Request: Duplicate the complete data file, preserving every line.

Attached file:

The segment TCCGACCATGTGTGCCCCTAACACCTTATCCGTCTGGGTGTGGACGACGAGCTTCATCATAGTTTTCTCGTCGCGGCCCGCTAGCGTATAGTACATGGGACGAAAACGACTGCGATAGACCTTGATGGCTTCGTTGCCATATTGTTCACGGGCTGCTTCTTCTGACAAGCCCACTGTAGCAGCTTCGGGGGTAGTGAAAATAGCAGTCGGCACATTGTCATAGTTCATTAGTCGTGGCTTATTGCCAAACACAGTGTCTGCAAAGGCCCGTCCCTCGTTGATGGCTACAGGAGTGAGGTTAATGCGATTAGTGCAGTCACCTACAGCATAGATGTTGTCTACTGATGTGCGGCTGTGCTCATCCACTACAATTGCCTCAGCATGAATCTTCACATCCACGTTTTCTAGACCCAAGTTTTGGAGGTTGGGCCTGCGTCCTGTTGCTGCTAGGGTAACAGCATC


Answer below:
The segment TCCGACCATGTGTGCCCCTAACACCTTATCCGTCTGGGTGTGGACGACGAGCTTCATCATAGTTTTCTCGTCGCGGCCCGCTAGCGTATAGTACATGGGACGAAAACGACTGCGATAGACCTTGATGGCTTCGTTGCCATATTGTTCACGGGCTGCTTCTTCTGACAAGCCCACTGTAGCAGCTTCGGGGGTAGTGAAAATAGCAGTCGGCACATTGTCATAGTTCATTAGTCGTGGCTTATTGCCAAACACAGTGTCTGCAAAGGCCCGTCCCTCGTTGATGGCTACAGGAGTGAGGTTAATGCGATTAGTGCAGTCACCTACAGCATAGATGTTGTCTACTGATGTGCGGCTGTGCTCATCCACTACAATTGCCTCAGCATGAATCTTCACATCCACGTTTTCTAGACCCAAGTTTTGGAGGTTGGGCCTGCGTCCTGTTGCTGCTAGGGTAACAGCATC